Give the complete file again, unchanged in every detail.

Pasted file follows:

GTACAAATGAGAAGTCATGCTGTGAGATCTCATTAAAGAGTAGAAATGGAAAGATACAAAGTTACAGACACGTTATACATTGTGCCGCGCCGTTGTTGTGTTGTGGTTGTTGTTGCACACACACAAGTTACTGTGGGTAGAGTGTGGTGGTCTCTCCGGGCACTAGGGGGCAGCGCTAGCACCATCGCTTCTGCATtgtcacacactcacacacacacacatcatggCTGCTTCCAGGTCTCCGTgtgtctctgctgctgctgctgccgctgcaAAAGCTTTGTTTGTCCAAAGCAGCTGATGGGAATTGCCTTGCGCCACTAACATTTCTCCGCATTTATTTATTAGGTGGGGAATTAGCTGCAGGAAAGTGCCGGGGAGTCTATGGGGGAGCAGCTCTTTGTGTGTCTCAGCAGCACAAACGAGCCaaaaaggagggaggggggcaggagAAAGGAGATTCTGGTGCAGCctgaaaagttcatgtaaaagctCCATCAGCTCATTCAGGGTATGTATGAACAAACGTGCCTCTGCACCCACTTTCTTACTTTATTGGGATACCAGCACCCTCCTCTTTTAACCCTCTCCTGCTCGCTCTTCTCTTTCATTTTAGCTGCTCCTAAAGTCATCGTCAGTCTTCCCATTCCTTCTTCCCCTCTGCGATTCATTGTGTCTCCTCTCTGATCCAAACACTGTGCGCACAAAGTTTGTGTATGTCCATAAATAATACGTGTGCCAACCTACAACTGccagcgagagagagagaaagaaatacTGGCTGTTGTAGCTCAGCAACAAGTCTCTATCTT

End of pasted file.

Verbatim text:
GTACAAATGAGAAGTCATGCTGTGAGATCTCATTAAAGAGTAGAAATGGAAAGATACAAAGTTACAGACACGTTATACATTGTGCCGCGCCGTTGTTGTGTTGTGGTTGTTGTTGCACACACACAAGTTACTGTGGGTAGAGTGTGGTGGTCTCTCCGGGCACTAGGGGGCAGCGCTAGCACCATCGCTTCTGCATtgtcacacactcacacacacacacatcatggCTGCTTCCAGGTCTCCGTgtgtctctgctgctgctgctgccgctgcaAAAGCTTTGTTTGTCCAAAGCAGCTGATGGGAATTGCCTTGCGCCACTAACATTTCTCCGCATTTATTTATTAGGTGGGGAATTAGCTGCAGGAAAGTGCCGGGGAGTCTATGGGGGAGCAGCTCTTTGTGTGTCTCAGCAGCACAAACGAGCCaaaaaggagggaggggggcaggagAAAGGAGATTCTGGTGCAGCctgaaaagttcatgtaaaagctCCATCAGCTCATTCAGGGTATGTATGAACAAACGTGCCTCTGCACCCACTTTCTTACTTTATTGGGATACCAGCACCCTCCTCTTTTAACCCTCTCCTGCTCGCTCTTCTCTTTCATTTTAGCTGCTCCTAAAGTCATCGTCAGTCTTCCCATTCCTTCTTCCCCTCTGCGATTCATTGTGTCTCCTCTCTGATCCAAACACTGTGCGCACAAAGTTTGTGTATGTCCATAAATAATACGTGTGCCAACCTACAACTGccagcgagagagagagaaagaaatacTGGCTGTTGTAGCTCAGCAACAAGTCTCTATCTT